A study by Century 21 Canada reveals that the highest price-per-square foot (PPSF) in Canada is in Vancouver West Side ($1,201 PPSF), followed by Vancouver Downtown ($962.75 PPSF) and Toronto Downtown ($818.86 PPSF) as the third most expensive.
Seven out of the 10 most expensive neighbourhoods in Canada are in Metro Vancouver with Toronto Downtown, Oakville ($627.33 PPSF) and Richmond Hill ($585.31 PPSF) in the Greater Toronto Area positioned third, sixth and 10th respectively. Elsewhere in the country Montreal Downtown ranks as the 12th most expensive, Victoria 18th, Calgary South West 19th, Saskatoon 31st, Edmonton 32nd, Winnipeg 37th and Ottawa 41st.
The study also shows that price-per-square-foot growth in Oakville in the last 20 years has outstripped any other area in the country. Prices in 1997 for a detached house were $105.77 PPSF. They increased by 493 per cent with the typical detached house now priced at $627.33 PPSF. Montreal Downtown is the second fastest-growing market with prices increasing 468 per cent over the same period.
The study gathered the price-per-square-foot for a typical home across the major towns and cities in Canada from Victoria to St. John’s in 1997, 2006 and 2017. It used Century 21’s independently owned and operated franchised real estate offices.
“For the most part, we see a stable and growing real estate industry in Canada,” says Brian Rushton, EVP of Century 21 Canada. “Regions are absolutely susceptible to the economic factors in their province, like oil prices in Alberta, but we’ve seen steady growth for two decades. Certainly, Vancouver and Toronto have seen significant price spikes, but other areas like the Prairies and Atlantic Canada have had fairly steady and predictable markets.”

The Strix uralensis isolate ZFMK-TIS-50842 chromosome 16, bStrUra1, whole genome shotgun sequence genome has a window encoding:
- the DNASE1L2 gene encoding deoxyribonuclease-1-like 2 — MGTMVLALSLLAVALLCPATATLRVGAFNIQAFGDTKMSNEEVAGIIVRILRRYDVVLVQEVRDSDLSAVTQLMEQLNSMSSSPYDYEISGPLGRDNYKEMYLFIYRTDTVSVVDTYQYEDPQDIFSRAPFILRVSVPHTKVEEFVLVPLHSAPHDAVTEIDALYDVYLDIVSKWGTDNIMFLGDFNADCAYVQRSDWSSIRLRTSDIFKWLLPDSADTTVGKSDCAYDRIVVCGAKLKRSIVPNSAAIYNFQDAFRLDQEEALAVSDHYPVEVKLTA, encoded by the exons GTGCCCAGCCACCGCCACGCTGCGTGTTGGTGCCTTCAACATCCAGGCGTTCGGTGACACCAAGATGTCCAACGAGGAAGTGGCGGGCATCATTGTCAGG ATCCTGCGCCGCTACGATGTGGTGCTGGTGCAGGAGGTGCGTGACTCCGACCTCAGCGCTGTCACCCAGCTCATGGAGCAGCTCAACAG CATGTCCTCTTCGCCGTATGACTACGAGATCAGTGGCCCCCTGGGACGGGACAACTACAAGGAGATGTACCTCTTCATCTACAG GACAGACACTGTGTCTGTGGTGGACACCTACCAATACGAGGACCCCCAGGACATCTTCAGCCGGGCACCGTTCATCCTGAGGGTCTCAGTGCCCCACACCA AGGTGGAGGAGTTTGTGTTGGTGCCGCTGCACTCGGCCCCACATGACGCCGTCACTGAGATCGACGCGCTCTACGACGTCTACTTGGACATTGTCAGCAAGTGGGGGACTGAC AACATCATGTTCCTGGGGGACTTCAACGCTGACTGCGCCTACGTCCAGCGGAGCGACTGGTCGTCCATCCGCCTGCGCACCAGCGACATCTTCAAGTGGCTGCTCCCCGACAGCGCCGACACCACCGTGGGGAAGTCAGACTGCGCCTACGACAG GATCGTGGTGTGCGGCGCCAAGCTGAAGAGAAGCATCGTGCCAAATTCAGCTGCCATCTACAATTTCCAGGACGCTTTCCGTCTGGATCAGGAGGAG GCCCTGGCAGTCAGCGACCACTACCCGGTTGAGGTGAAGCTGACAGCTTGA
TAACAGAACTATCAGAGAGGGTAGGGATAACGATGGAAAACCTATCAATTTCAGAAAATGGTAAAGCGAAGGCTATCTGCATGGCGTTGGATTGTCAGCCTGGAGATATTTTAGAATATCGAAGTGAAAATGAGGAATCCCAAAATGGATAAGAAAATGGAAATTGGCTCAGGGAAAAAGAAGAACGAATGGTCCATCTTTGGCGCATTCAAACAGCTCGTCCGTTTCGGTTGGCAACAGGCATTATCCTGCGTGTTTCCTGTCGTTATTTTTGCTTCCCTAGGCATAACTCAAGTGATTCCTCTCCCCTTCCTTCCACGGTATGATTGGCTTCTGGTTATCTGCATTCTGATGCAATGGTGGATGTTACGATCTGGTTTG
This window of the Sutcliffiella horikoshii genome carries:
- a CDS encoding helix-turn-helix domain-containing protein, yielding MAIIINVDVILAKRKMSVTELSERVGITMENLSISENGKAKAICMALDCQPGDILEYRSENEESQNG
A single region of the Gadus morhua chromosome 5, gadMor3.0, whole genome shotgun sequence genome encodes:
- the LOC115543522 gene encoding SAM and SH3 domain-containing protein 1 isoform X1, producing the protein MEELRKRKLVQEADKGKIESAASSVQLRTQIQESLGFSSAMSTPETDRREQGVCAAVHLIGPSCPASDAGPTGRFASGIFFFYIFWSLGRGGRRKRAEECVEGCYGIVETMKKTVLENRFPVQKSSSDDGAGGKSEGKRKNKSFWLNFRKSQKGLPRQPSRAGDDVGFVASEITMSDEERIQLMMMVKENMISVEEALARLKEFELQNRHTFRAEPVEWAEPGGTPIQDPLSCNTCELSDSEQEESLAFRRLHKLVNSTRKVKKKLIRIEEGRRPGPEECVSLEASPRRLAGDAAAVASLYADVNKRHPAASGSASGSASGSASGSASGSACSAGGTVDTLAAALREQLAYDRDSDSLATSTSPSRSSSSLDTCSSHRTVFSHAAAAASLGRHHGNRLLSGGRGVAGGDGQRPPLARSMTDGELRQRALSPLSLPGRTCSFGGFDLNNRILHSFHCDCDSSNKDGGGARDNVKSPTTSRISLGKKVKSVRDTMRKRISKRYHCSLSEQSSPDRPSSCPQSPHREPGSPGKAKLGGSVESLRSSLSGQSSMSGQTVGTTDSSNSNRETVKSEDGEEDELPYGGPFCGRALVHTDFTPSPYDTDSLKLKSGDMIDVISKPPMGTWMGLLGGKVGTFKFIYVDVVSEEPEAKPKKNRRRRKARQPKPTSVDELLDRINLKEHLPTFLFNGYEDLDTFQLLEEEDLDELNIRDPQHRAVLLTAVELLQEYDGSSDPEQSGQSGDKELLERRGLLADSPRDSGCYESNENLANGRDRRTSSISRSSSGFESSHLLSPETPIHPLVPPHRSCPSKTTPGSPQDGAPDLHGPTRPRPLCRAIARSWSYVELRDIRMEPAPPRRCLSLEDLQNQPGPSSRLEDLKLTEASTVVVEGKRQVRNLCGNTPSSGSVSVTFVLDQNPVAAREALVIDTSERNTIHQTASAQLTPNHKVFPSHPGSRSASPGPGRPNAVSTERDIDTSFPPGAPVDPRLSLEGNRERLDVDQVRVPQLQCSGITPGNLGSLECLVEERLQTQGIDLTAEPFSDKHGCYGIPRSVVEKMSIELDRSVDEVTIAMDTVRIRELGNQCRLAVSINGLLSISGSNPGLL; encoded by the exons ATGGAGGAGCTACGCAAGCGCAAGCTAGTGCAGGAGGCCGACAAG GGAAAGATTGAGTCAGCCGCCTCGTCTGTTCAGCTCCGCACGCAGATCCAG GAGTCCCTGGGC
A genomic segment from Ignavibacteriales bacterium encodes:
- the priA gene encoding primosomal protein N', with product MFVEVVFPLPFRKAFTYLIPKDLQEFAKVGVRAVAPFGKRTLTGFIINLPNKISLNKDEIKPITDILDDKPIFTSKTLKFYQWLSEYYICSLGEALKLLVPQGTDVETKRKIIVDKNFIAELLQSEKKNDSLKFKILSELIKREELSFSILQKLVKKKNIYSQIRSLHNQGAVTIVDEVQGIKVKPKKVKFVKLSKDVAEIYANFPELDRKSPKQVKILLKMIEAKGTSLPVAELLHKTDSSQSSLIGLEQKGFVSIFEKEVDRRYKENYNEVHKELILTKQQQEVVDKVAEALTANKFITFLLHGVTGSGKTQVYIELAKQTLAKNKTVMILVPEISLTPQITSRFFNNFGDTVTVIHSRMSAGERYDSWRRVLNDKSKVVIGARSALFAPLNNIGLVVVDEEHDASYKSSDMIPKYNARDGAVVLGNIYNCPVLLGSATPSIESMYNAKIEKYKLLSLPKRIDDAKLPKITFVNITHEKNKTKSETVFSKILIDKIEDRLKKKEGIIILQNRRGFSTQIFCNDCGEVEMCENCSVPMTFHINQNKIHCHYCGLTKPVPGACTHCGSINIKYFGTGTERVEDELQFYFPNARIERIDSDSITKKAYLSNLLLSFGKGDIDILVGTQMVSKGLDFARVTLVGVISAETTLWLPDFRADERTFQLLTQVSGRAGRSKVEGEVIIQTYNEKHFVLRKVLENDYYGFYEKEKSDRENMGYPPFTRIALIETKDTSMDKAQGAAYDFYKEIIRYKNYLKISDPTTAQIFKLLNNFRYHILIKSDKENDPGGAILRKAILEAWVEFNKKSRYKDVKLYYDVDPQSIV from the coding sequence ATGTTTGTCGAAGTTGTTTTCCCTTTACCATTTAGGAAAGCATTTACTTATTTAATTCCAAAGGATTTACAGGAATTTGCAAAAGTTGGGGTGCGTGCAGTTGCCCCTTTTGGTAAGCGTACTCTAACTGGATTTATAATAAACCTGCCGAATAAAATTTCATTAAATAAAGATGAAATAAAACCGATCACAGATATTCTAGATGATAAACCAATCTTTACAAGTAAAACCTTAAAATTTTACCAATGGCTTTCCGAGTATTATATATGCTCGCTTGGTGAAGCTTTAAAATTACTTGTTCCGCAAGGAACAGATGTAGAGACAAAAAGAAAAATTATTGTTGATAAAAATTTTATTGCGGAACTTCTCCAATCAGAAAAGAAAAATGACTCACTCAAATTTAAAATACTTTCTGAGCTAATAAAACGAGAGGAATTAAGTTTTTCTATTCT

Century 21 also conducted a survey of more than 1,000 of its agents from across the nation, recording buyers’ opinions, their likes, dislikes and what they are looking for in a home.
The survey found that updated finishings are important for home buyers across the nation, with 67 per cent of agents saying that this is the most appealing factor when purchasing a property. The biggest “turn offs” for Canadians include water damage (35 per cent) and the need for renovations (32 per cent). The data also showed that, when renovating, 95 per cent of respondents say the kitchen offers the best “bang for buck” in the eyes of the buyer.